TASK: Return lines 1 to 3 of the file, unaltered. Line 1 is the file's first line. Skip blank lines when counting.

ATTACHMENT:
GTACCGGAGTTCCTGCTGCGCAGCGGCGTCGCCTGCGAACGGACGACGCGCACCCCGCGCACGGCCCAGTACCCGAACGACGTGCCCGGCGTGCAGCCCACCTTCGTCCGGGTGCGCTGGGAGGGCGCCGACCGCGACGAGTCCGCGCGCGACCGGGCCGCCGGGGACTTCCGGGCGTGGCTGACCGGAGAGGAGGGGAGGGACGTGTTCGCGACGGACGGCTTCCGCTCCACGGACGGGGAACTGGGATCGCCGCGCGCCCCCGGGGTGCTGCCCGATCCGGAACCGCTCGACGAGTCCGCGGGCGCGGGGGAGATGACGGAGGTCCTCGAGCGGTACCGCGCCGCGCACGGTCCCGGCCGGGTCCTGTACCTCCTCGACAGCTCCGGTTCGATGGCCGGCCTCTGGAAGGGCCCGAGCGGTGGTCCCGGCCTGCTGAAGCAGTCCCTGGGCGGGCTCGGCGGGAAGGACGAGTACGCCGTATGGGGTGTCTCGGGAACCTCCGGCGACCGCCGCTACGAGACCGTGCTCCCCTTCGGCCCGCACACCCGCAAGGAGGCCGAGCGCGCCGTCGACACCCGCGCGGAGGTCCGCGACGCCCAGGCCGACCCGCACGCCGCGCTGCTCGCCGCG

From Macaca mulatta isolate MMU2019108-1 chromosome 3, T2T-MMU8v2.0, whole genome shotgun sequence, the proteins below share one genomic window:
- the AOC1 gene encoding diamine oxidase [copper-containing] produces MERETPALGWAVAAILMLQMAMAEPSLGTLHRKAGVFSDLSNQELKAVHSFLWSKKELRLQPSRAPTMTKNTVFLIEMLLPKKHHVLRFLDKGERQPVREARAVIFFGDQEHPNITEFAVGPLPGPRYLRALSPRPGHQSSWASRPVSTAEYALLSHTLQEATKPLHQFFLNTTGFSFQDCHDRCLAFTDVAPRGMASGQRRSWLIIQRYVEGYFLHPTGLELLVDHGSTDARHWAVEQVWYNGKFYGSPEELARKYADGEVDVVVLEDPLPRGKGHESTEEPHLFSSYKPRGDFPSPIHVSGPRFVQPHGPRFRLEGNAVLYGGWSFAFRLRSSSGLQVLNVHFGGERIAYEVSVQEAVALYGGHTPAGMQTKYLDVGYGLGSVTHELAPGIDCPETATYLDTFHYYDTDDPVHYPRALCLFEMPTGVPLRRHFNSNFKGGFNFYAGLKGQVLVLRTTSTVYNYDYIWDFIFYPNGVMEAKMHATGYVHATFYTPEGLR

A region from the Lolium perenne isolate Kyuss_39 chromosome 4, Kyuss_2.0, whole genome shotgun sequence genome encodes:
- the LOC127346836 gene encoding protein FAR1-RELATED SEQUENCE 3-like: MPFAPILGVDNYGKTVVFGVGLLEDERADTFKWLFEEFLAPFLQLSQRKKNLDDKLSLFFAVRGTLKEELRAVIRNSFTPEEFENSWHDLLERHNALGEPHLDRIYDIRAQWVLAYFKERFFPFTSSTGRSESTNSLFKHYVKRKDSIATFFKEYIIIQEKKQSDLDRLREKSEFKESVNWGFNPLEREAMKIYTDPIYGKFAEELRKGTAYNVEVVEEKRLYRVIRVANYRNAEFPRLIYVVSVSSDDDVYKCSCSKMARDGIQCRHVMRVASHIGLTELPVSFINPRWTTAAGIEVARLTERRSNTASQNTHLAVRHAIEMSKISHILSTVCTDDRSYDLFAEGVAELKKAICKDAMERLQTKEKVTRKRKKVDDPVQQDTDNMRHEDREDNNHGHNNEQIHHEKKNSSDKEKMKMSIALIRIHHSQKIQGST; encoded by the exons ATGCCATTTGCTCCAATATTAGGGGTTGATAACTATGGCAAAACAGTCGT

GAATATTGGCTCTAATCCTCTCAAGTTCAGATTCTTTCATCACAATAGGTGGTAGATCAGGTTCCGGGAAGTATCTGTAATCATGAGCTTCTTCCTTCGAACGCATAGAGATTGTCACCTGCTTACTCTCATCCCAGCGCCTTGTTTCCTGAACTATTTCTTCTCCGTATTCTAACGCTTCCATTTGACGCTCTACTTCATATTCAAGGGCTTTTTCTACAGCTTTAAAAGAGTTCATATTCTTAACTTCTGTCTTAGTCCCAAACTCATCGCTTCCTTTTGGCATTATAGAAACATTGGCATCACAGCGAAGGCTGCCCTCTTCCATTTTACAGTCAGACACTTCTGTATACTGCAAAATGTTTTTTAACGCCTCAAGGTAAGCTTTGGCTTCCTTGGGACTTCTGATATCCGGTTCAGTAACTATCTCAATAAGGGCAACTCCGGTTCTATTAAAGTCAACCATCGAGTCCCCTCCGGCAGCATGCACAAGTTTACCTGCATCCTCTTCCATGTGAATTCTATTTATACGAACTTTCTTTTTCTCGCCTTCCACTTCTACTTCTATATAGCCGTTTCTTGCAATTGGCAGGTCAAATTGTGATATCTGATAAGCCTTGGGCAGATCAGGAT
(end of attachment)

GTACCGGAGTTCCTGCTGCGCAGCGGCGTCGCCTGCGAACGGACGACGCGCACCCCGCGCACGGCCCAGTACCCGAACGACGTGCCCGGCGTGCAGCCCACCTTCGTCCGGGTGCGCTGGGAGGGCGCCGACCGCGACGAGTCCGCGCGCGACCGGGCCGCCGGGGACTTCCGGGCGTGGCTGACCGGAGAGGAGGGGAGGGACGTGTTCGCGACGGACGGCTTCCGCTCCACGGACGGGGAACTGGGATCGCCGCGCGCCCCCGGGGTGCTGCCCGATCCGGAACCGCTCGACGAGTCCGCGGGCGCGGGGGAGATGACGGAGGTCCTCGAGCGGTACCGCGCCGCGCACGGTCCCGGCCGGGTCCTGTACCTCCTCGACAGCTCCGGTTCGATGGCCGGCCTCTGGAAGGGCCCGAGCGGTGGTCCCGGCCTGCTGAAGCAGTCCCTGGGCGGGCTCGGCGGGAAGGACGAGTACGCCGTATGGGGTGTCTCGGGAACCTCCGGCGACCGCCGCTACGAGACCGTGCTCCCCTTCGGCCCGCACACCCGCAAGGAGGCCGAGCGCGCCGTCGACACCCGCGCGGAGGTCCGCGACGCCCAGGCCGACCCGCACGCCGCGCTGCTCGCCGCG

From Macaca mulatta isolate MMU2019108-1 chromosome 3, T2T-MMU8v2.0, whole genome shotgun sequence, the proteins below share one genomic window:
- the AOC1 gene encoding diamine oxidase [copper-containing] produces MERETPALGWAVAAILMLQMAMAEPSLGTLHRKAGVFSDLSNQELKAVHSFLWSKKELRLQPSRAPTMTKNTVFLIEMLLPKKHHVLRFLDKGERQPVREARAVIFFGDQEHPNITEFAVGPLPGPRYLRALSPRPGHQSSWASRPVSTAEYALLSHTLQEATKPLHQFFLNTTGFSFQDCHDRCLAFTDVAPRGMASGQRRSWLIIQRYVEGYFLHPTGLELLVDHGSTDARHWAVEQVWYNGKFYGSPEELARKYADGEVDVVVLEDPLPRGKGHESTEEPHLFSSYKPRGDFPSPIHVSGPRFVQPHGPRFRLEGNAVLYGGWSFAFRLRSSSGLQVLNVHFGGERIAYEVSVQEAVALYGGHTPAGMQTKYLDVGYGLGSVTHELAPGIDCPETATYLDTFHYYDTDDPVHYPRALCLFEMPTGVPLRRHFNSNFKGGFNFYAGLKGQVLVLRTTSTVYNYDYIWDFIFYPNGVMEAKMHATGYVHATFYTPEGLR